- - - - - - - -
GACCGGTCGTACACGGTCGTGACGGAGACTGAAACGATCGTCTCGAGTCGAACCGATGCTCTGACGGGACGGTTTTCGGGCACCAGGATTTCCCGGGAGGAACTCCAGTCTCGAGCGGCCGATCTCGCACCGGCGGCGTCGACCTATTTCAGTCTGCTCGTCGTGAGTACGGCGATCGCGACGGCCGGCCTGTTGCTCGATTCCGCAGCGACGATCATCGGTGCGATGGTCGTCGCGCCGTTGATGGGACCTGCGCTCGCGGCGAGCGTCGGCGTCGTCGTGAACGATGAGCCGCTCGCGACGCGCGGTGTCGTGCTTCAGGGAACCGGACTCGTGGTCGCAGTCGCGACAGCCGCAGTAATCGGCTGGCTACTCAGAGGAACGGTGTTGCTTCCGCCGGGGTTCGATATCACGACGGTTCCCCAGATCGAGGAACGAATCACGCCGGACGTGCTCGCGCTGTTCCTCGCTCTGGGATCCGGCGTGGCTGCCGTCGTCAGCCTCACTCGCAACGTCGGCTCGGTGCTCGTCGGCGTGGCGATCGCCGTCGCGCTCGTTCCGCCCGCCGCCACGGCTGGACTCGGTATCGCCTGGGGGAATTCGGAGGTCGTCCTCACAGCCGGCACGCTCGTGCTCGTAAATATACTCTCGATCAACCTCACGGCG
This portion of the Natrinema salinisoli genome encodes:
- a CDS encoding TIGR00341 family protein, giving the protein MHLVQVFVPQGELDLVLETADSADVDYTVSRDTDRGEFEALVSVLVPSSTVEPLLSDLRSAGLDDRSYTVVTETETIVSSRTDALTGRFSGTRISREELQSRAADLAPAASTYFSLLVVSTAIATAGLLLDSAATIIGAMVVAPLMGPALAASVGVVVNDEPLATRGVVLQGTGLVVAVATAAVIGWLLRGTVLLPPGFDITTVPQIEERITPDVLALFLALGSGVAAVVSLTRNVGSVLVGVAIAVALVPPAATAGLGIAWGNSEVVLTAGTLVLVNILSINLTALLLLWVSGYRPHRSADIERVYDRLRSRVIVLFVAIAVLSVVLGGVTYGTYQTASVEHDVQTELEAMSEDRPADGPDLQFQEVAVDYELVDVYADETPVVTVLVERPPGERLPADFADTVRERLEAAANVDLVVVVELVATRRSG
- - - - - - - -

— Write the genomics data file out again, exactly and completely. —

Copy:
GACCGGTCGTACACGGTCGTGACGGAGACTGAAACGATCGTCTCGAGTCGAACCGATGCTCTGACGGGACGGTTTTCGGGCACCAGGATTTCCCGGGAGGAACTCCAGTCTCGAGCGGCCGATCTCGCACCGGCGGCGTCGACCTATTTCAGTCTGCTCGTCGTGAGTACGGCGATCGCGACGGCCGGCCTGTTGCTCGATTCCGCAGCGACGATCATCGGTGCGATGGTCGTCGCGCCGTTGATGGGACCTGCGCTCGCGGCGAGCGTCGGCGTCGTCGTGAACGATGAGCCGCTCGCGACGCGCGGTGTCGTGCTTCAGGGAACCGGACTCGTGGTCGCAGTCGCGACAGCCGCAGTAATCGGCTGGCTACTCAGAGGAACGGTGTTGCTTCCGCCGGGGTTCGATATCACGACGGTTCCCCAGATCGAGGAACGAATCACGCCGGACGTGCTCGCGCTGTTCCTCGCTCTGGGATCCGGCGTGGCTGCCGTCGTCAGCCTCACTCGCAACGTCGGCTCGGTGCTCGTCGGCGTGGCGATCGCCGTCGCGCTCGTTCCGCCCGCCGCCACGGCTGGACTCGGTATCGCCTGGGGGAATTCGGAGGTCGTCCTCACAGCCGGCACGCTCGTGCTCGTAAATATACTCTCGATCAACCTCACGGCG
This portion of the Natrinema salinisoli genome encodes:
- a CDS encoding TIGR00341 family protein, giving the protein MHLVQVFVPQGELDLVLETADSADVDYTVSRDTDRGEFEALVSVLVPSSTVEPLLSDLRSAGLDDRSYTVVTETETIVSSRTDALTGRFSGTRISREELQSRAADLAPAASTYFSLLVVSTAIATAGLLLDSAATIIGAMVVAPLMGPALAASVGVVVNDEPLATRGVVLQGTGLVVAVATAAVIGWLLRGTVLLPPGFDITTVPQIEERITPDVLALFLALGSGVAAVVSLTRNVGSVLVGVAIAVALVPPAATAGLGIAWGNSEVVLTAGTLVLVNILSINLTALLLLWVSGYRPHRSADIERVYDRLRSRVIVLFVAIAVLSVVLGGVTYGTYQTASVEHDVQTELEAMSEDRPADGPDLQFQEVAVDYELVDVYADETPVVTVLVERPPGERLPADFADTVRERLEAAANVDLVVVVELVATRRSG